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This was a no surprise monetary policy from RBI.  

The RBI maintained a status quo on the interest rate but announced reduction of SLR by 25 bps every calendar quarter, starting 1st Jan 2019, till it reaches 18% from the present 19.5%. SLR is that portion of deposits banks have to hold with themselves in highly liquid government securities. This is mandated to ensure that banks always have enough funds to honour depositor’s demand, without having loaned out all the funds.

 The MPC maintained its stance at “calibrated tightening.”

It is too early for many to cry for a rate cut as the global threats remain. Crude price is down right now but its unpredictable thus given the kind of volatility, it is really too immature to expect a rate cut any time soon.

At the ensuing Press Conference, the RBI Governor said that effective 1st April 2019, retail loans would be pegged to external benchmarks like repo rate, Govt’s 91-days Treasury Bill yield produced by the Financial Benchmarks India Private Ltd (FBIL), or Govt’s 182-days Treasury Bill yield produced by the FBIL, or any other benchmark market interest rate produced by the FBIL.

Banks can choose any one of these for charging the interest rate but once chosen, the same one remain constant over the period of the loans.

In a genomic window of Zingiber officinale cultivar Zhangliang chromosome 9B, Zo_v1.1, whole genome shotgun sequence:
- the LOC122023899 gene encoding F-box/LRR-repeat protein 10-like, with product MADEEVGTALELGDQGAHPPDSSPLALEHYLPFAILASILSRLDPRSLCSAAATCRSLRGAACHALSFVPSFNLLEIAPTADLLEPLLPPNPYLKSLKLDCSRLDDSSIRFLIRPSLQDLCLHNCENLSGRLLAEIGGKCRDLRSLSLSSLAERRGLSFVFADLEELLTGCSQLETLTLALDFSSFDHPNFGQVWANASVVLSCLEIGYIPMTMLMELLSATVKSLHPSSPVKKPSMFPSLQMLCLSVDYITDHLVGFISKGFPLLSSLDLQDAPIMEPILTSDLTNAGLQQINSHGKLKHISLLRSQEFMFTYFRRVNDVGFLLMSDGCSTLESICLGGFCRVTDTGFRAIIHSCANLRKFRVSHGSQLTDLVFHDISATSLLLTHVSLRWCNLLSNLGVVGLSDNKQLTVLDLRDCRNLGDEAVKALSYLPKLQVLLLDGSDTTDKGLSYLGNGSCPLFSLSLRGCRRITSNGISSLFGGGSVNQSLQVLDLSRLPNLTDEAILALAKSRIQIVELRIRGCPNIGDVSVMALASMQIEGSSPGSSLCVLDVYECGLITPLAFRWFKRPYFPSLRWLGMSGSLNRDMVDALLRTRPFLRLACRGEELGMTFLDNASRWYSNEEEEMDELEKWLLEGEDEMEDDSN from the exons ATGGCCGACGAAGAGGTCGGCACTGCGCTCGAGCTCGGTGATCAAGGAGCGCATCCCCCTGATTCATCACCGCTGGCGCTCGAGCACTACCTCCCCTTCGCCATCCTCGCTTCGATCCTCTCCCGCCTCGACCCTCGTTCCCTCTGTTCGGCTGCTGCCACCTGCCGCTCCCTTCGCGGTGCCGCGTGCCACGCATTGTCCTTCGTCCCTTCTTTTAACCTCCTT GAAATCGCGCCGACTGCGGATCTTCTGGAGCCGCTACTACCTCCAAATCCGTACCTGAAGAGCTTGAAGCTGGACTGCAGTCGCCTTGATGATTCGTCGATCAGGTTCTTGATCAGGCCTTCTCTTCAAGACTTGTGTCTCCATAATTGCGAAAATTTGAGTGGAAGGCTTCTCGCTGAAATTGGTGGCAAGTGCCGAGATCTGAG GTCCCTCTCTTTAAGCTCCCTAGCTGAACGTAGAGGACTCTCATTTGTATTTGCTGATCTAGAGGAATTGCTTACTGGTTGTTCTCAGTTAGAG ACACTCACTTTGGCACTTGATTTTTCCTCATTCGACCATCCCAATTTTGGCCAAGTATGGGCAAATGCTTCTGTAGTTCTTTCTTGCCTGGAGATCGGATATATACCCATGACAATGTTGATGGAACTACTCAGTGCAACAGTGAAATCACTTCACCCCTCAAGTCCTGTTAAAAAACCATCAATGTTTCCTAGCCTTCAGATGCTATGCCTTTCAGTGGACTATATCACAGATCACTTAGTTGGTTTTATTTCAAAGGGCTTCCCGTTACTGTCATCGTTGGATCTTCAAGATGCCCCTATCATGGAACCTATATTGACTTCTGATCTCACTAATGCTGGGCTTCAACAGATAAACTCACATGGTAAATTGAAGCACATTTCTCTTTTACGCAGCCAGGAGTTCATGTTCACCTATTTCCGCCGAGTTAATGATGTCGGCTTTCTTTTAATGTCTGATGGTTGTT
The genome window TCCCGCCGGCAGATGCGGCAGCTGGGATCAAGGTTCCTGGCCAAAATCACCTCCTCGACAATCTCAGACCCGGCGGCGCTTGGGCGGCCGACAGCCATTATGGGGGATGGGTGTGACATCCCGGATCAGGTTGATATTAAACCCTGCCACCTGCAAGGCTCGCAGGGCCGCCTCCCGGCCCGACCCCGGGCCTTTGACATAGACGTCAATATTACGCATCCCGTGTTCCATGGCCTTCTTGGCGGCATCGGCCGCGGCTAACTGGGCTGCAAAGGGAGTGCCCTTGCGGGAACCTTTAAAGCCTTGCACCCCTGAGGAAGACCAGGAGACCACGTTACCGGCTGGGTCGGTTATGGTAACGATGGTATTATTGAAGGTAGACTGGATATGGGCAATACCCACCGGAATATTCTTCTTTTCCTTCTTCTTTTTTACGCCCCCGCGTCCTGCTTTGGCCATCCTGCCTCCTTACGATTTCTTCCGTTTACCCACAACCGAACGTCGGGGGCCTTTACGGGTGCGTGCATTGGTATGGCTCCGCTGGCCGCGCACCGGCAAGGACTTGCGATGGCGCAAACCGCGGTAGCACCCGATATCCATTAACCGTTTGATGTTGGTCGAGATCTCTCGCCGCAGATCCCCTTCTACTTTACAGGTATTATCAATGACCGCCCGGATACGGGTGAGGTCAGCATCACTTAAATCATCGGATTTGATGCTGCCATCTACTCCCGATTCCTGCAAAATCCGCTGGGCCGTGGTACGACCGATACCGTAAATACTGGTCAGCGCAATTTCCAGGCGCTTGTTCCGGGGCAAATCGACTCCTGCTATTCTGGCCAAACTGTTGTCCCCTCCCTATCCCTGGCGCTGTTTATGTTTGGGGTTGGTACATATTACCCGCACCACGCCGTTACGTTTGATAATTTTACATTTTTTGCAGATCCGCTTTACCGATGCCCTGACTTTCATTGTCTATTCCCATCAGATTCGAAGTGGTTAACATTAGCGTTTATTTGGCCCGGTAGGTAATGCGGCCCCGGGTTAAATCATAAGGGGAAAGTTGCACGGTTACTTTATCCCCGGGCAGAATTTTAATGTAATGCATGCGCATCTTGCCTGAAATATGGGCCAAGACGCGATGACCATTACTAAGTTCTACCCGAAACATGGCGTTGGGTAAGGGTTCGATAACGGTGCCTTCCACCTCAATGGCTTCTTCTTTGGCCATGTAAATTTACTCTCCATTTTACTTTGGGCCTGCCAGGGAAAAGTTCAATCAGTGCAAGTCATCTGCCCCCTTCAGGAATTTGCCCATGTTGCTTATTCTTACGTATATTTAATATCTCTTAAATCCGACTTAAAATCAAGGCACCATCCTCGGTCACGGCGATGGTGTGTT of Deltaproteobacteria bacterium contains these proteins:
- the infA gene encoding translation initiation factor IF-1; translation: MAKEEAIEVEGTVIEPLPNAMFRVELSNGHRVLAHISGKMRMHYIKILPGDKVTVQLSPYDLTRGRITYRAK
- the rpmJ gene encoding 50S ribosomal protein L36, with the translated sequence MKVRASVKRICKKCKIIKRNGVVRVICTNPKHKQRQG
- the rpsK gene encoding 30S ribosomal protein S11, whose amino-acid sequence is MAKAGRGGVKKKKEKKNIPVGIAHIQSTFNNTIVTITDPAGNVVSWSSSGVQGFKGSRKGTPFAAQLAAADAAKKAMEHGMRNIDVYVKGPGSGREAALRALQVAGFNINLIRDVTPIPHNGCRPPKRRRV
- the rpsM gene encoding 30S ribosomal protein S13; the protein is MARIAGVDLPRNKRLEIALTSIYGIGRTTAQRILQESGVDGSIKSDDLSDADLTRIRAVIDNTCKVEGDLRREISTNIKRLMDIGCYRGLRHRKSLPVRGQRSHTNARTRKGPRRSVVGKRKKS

A quick look at the credit policy highlights:

  • Kept the policy repo rate under the liquidity adjustment facility (LAF) unchanged at 6.5%.
  • Reverse repo rate under the LAF remains at 6.25%
  • The marginal standing facility (MSF) rate and the Bank Rate remains at 6.75%
  • Decision of MPC is consistent with the stance of calibrated tightening of monetary policy in consonance with the objective of achieving the medium-term target for consumer price index (CPI) inflation of 4%.
  • The broad-based weakening of food prices imparts downward bias to the headline inflation trajectory, going forward.
  • The projected inflation path remains unchanged after adjusting for the HRA impact of central government employees as this impact dissipates completely from December 2018 onwards.
  • Going forward, lower rabi sowing may adversely affect agriculture and hence rural demand.
  • GDP growth for 2018-19 has been projected at 7.4 per cent (7.2-7.3 per cent in H2) as in the October policy
  • While the decision on keeping the policy rate unchanged was unanimous, Dr. Ravindra H. Dholakia voted to change the stance to neutral.
  • The next Credit Policy will be out on 7th Feb 2019.

For the markets, once again, this event is over and done with; all eyes and ears will be rooted only and only on 11th Dec for the Assembly election results. That’s all that will matter….

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